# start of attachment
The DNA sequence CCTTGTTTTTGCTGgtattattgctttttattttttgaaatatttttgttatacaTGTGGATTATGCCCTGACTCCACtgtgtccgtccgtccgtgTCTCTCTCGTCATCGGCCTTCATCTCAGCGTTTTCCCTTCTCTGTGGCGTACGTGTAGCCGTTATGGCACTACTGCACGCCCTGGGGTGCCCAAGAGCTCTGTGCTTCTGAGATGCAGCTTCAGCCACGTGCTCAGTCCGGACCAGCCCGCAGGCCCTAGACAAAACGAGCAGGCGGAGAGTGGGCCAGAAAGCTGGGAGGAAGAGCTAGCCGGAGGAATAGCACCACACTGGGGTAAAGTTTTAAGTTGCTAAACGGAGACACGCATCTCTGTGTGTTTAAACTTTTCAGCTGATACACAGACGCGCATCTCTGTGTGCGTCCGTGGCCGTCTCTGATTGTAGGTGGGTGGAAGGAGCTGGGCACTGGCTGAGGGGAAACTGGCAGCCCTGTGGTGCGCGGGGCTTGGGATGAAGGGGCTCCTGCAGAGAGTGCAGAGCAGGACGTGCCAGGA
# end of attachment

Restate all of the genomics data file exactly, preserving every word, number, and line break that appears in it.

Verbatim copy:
The DNA sequence CCTTGTTTTTGCTGgtattattgctttttattttttgaaatatttttgttatacaTGTGGATTATGCCCTGACTCCACtgtgtccgtccgtccgtgTCTCTCTCGTCATCGGCCTTCATCTCAGCGTTTTCCCTTCTCTGTGGCGTACGTGTAGCCGTTATGGCACTACTGCACGCCCTGGGGTGCCCAAGAGCTCTGTGCTTCTGAGATGCAGCTTCAGCCACGTGCTCAGTCCGGACCAGCCCGCAGGCCCTAGACAAAACGAGCAGGCGGAGAGTGGGCCAGAAAGCTGGGAGGAAGAGCTAGCCGGAGGAATAGCACCACACTGGGGTAAAGTTTTAAGTTGCTAAACGGAGACACGCATCTCTGTGTGTTTAAACTTTTCAGCTGATACACAGACGCGCATCTCTGTGTGCGTCCGTGGCCGTCTCTGATTGTAGGTGGGTGGAAGGAGCTGGGCACTGGCTGAGGGGAAACTGGCAGCCCTGTGGTGCGCGGGGCTTGGGATGAAGGGGCTCCTGCAGAGAGTGCAGAGCAGGACGTGCCAGGA